Updated: April 29, 2021 04:29 AM GMT
Turkey claims the deaths of Armenian Christians were part of a civil conflict triggered by the First World War. (Photo: YouTube)
A leading Asian ecumenical Christian forum has hailed the US government’s decision to recognise the Armenian genocide during the First World War, describing it as a great opportunity to renew commitment to combating such atrocities in today’s world.
The Christian Conference of Asia (CCA), based in Chiang Mai, Thailand, said it joins with Armenians all over the world, especially the Armenian diaspora scattered across Asia, who welcomed the US government’s recognition of the massacre of about 1.5 million Armenians in 1915-16 as genocide.
In a statement marking the 106th anniversary of the start of the massacre, President Joe Biden became the first US government head to term Armenian mass killings as genocide.
"Each year on this day, we remember the lives of all those who died in the Ottoman-era Armenian genocide and recommit ourselves to preventing such an atrocity from ever again occurring," President Biden said.
"Today, as we mourn what was lost, let us also turn our eyes to the future — toward the world that we wish to build for our children. A world unstained by the daily evils of bigotry and intolerance, where human rights are respected, and where all people are able to pursue their lives in dignity and security."
The CCA said it was in solidarity with its member churches that include Armenian diaspora churches across Asia-Pacific — Iran, Hong Kong, Thailand, Japan, Australia and New Zealand — who represented the Armenian people in expressing their concerns, anguish and pain while demanding recognition of genocide and reparation.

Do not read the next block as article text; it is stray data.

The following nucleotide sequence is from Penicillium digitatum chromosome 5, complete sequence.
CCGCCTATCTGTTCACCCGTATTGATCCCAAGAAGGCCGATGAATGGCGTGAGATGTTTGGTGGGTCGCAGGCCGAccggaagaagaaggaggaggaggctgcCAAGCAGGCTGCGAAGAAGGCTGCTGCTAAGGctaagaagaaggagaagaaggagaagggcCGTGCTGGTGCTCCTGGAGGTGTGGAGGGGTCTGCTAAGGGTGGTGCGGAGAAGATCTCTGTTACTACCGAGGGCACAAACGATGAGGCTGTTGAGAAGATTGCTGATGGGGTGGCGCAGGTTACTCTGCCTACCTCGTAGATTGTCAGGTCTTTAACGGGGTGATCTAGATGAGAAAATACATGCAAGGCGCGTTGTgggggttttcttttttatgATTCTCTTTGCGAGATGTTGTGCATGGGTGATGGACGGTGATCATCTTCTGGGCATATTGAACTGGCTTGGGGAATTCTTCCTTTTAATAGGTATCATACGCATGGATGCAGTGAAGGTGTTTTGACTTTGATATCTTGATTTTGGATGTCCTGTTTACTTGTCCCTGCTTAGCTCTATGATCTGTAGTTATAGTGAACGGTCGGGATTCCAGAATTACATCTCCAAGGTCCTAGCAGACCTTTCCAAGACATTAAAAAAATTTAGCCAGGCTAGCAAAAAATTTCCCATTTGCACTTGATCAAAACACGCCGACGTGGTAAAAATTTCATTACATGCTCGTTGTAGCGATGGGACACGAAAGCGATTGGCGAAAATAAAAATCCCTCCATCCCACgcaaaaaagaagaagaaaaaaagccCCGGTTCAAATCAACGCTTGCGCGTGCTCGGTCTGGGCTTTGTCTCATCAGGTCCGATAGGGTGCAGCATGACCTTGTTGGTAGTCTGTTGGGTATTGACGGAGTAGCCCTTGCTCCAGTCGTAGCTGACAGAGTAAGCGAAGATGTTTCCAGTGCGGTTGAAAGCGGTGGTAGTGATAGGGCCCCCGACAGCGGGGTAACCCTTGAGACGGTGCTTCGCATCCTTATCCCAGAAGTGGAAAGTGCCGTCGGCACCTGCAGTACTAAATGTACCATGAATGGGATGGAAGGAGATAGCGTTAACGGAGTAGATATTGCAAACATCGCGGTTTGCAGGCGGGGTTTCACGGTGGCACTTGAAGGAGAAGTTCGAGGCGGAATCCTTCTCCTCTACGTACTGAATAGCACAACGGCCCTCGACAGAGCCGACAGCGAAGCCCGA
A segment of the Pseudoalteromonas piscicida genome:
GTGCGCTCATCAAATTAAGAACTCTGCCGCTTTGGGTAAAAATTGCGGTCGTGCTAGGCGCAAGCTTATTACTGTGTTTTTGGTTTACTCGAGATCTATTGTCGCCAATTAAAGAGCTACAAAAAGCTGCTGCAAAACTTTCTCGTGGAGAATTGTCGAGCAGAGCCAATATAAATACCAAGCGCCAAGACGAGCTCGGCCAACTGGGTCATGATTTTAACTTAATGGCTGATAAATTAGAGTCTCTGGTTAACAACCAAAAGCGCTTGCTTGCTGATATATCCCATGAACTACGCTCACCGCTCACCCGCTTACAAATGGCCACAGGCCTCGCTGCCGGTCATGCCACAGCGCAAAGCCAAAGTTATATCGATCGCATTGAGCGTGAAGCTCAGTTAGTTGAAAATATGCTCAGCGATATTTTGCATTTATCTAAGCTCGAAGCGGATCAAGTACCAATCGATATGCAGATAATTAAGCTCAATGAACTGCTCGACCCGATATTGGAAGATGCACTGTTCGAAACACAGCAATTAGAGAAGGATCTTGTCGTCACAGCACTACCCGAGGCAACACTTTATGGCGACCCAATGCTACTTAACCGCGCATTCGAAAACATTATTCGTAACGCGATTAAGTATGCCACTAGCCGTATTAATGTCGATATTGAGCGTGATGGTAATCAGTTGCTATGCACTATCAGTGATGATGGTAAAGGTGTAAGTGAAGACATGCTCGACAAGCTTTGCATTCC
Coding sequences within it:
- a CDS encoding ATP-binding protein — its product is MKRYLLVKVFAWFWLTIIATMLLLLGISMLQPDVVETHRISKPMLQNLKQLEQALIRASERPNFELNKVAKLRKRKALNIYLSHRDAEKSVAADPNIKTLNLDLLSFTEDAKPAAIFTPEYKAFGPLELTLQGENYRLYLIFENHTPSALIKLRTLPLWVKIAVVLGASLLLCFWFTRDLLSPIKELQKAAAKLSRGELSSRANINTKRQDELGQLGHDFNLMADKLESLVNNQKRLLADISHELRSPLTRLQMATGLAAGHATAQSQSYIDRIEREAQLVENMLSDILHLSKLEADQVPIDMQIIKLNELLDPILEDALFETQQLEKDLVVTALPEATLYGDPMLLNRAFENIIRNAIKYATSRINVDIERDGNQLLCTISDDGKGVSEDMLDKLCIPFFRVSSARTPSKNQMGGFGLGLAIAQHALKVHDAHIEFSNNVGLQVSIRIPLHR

Turkey claims the deaths were part of a civil conflict triggered by the First World War
Dr. Mathews George Chunakara, general secretary of the CCA, said the genocide recognition honors the victims and their descendants.
“President Biden’s decision is a good gesture of reminder to the international community about the pain of millions of Armenian descendants around the world. The Armenian genocide has serious implications for the Armenian people and the international community ever since the massacre took place. It is also a great opportunity for the international community to renew their commitment to combating atrocities in this troubled world, as well as to work for healing and reconciliation,” the CCA general secretary said.
Chunakara expressed hope that the recognition of the US authorities will be helpful in prompting the international community and Turkey to acknowledge the Armenian genocide.
An estimated 1.5 million Armenian Christians were killed during massacres and deportation campaigns carried out by the Ottoman Empire. The leaders of Turkey, the modern-day successor of the Ottoman Empire, have maintained the position that the massacre and persecution that took place did not possess the scale or magnitude that could justify the use of the term genocide as claimed by Armenians.
Turkey claims the deaths were part of a civil conflict triggered by the First World War.
Pope Francis has termed the Armenian massacre as genocide on several occasions and denounced it as a grave tragedy of humanity.
"This tragedy, this genocide, has unfortunately marked the start of a sad series of great catastrophes of the last century," Pope Francis said during his visit to Armenian capital Yerevan in 2016.